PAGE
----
Next is wet on rough sanded substrates, prior to full cure.
Next is wet on rough sanded substrates after full cure.
Next is wet on fine sanded substrates. (Weave fill)
Finer sanding results in progressively poorer bonds
Adding inerts is a crapshoot as well. More inert reduces bond.
Next is wet on wax, etc bond failure results
.
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wkisting
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Re: Preparing for GT27 build - questions

Post by wkisting » Fri Jan 11, 2019 8:16 am

Good morning everyone! I'm planning to put the graphite/epoxy coating on the bottom of the GT27 tomorrow.

There are myriad ratio recommendations online. It sounds like less graphite = harder, less slippery finish; more graphite = softer, slipperier finish. I'm assuming for a boat this size, harder is desirable, which puts me closer to the 10%-20% graphite to epoxy (by volume) recommendations. Yes? It looks like mainly kayaks (much smaller craft) that have gone to higher ratios such as 50/50.

Plan is to use medium hardener, crank up the heat as high as I can get it inside the shelter (which raises the air temp about 30-40 degrees above ambient, so tomorrow that should get us to about 80-85 deg F), roll on a coat every 4-6 hours (which, with the medium hardener, seems to get it through the initial gel/tackiness stage to a touchable, almost tack-free surface), and do three coats by the end of the day. Then full cure for the week, and next weekend, wet sand and final skim coat with reduced graphite volume to make it spiffy.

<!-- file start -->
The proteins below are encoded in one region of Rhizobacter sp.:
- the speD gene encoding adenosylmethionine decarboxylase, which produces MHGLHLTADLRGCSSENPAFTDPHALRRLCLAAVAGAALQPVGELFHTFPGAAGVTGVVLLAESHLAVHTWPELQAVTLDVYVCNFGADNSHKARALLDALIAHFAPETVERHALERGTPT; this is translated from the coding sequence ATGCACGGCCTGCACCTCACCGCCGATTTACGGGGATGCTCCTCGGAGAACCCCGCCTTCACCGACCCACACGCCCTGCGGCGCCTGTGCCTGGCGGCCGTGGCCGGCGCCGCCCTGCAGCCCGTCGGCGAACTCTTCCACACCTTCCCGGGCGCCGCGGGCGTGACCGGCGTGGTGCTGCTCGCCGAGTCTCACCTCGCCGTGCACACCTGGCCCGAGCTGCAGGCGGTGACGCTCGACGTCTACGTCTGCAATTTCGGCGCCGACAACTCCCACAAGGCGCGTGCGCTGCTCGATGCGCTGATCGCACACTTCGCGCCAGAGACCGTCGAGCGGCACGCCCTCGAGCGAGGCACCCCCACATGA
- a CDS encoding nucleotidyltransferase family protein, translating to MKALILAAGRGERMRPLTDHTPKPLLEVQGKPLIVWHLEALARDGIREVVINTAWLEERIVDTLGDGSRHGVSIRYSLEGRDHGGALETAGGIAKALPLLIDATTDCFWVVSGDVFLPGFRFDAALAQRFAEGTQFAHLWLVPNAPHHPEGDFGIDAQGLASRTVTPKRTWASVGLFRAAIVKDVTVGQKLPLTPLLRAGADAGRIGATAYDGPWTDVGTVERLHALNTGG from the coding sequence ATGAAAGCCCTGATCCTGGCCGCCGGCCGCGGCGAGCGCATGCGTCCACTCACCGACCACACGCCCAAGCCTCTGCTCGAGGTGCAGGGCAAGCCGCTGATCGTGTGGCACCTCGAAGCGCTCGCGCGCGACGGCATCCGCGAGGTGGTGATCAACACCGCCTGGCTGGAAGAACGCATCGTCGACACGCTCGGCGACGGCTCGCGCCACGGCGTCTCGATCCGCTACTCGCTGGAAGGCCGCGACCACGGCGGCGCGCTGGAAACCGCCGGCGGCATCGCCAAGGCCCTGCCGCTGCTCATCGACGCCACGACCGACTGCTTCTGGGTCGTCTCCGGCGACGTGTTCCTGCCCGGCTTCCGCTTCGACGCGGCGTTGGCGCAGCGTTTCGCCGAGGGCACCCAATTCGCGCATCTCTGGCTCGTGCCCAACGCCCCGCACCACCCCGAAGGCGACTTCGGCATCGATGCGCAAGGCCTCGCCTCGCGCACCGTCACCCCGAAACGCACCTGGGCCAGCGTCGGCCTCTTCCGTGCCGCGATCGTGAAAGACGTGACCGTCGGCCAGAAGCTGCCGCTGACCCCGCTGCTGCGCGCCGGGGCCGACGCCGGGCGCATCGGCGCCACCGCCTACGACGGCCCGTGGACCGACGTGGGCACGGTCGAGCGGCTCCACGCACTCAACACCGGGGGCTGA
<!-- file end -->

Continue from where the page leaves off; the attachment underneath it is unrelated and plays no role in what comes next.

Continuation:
I welcome your input.
Wes
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Re: Preparing for GT27 build - questions

Post by wegcagle » Fri Jan 11, 2019 8:44 am

Wes, I just went back and double checked my notes. I used 25% graphite by volume in the first two coats and increased it alittle to 30% on the last round (thought was to make it alittle slicker on the last coat). I never got a scratch on the bottom beaching at the lake all the time.

What I did was:
1. Mix epoxy per usual and poured it into a paint roller tray (takes longer to harden vs in a zip lock baggie).

2.Then poured 1/3 of the total graphite powder into a kitchen sift and slowly sifted into the epoxy mix to get rid of all the big clumps. (Graphite powder gets really clumpy if you just toss it in the epoxy).

3. Then mixed that well into the epoxy, and repeated until all the graphite was mixed in.

4. Rolled and tipped onto the bottom just like paint.

Good luck!!! This is one of those “Oh yeah!!” moments when you get done 8)

Will
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wkisting
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Re: Preparing for GT27 build - questions

Post by wkisting » Fri Jan 11, 2019 10:15 am

Thanks Will! That's helpful. 25% will make the calcs easy. I saw that same ratio recommended in the Cracker Larry information posted a few pages ago, but I didn't know what size boat he was referring to.